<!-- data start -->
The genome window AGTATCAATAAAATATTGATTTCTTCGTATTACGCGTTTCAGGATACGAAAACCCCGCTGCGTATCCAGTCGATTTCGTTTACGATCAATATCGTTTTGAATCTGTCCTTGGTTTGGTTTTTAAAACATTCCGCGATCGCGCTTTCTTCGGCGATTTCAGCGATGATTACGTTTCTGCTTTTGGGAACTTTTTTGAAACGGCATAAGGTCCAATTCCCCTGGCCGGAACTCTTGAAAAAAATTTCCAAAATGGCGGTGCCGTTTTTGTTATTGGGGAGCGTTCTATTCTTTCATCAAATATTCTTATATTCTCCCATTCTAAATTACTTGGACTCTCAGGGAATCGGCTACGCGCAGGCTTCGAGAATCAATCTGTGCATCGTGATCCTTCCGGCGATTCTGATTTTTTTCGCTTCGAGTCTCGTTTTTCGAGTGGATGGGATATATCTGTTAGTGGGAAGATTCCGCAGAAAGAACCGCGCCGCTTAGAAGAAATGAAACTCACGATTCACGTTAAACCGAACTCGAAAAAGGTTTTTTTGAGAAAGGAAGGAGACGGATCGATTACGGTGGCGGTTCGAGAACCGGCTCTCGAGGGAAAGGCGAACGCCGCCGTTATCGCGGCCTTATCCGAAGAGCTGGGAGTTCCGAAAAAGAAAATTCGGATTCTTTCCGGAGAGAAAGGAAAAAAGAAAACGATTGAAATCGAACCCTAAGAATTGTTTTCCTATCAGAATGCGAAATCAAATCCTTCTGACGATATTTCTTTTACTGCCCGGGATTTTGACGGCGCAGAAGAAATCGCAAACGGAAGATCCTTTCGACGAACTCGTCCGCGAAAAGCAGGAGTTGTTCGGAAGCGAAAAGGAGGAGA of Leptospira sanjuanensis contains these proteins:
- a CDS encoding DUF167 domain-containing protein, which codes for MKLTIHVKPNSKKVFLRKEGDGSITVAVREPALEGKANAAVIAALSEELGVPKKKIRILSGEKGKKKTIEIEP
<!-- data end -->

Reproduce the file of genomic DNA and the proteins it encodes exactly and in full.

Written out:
The genome window AGTATCAATAAAATATTGATTTCTTCGTATTACGCGTTTCAGGATACGAAAACCCCGCTGCGTATCCAGTCGATTTCGTTTACGATCAATATCGTTTTGAATCTGTCCTTGGTTTGGTTTTTAAAACATTCCGCGATCGCGCTTTCTTCGGCGATTTCAGCGATGATTACGTTTCTGCTTTTGGGAACTTTTTTGAAACGGCATAAGGTCCAATTCCCCTGGCCGGAACTCTTGAAAAAAATTTCCAAAATGGCGGTGCCGTTTTTGTTATTGGGGAGCGTTCTATTCTTTCATCAAATATTCTTATATTCTCCCATTCTAAATTACTTGGACTCTCAGGGAATCGGCTACGCGCAGGCTTCGAGAATCAATCTGTGCATCGTGATCCTTCCGGCGATTCTGATTTTTTTCGCTTCGAGTCTCGTTTTTCGAGTGGATGGGATATATCTGTTAGTGGGAAGATTCCGCAGAAAGAACCGCGCCGCTTAGAAGAAATGAAACTCACGATTCACGTTAAACCGAACTCGAAAAAGGTTTTTTTGAGAAAGGAAGGAGACGGATCGATTACGGTGGCGGTTCGAGAACCGGCTCTCGAGGGAAAGGCGAACGCCGCCGTTATCGCGGCCTTATCCGAAGAGCTGGGAGTTCCGAAAAAGAAAATTCGGATTCTTTCCGGAGAGAAAGGAAAAAAGAAAACGATTGAAATCGAACCCTAAGAATTGTTTTCCTATCAGAATGCGAAATCAAATCCTTCTGACGATATTTCTTTTACTGCCCGGGATTTTGACGGCGCAGAAGAAATCGCAAACGGAAGATCCTTTCGACGAACTCGTCCGCGAAAAGCAGGAGTTGTTCGGAAGCGAAAAGGAGGAGA of Leptospira sanjuanensis contains these proteins:
- a CDS encoding DUF167 domain-containing protein, which codes for MKLTIHVKPNSKKVFLRKEGDGSITVAVREPALEGKANAAVIAALSEELGVPKKKIRILSGEKGKKKTIEIEP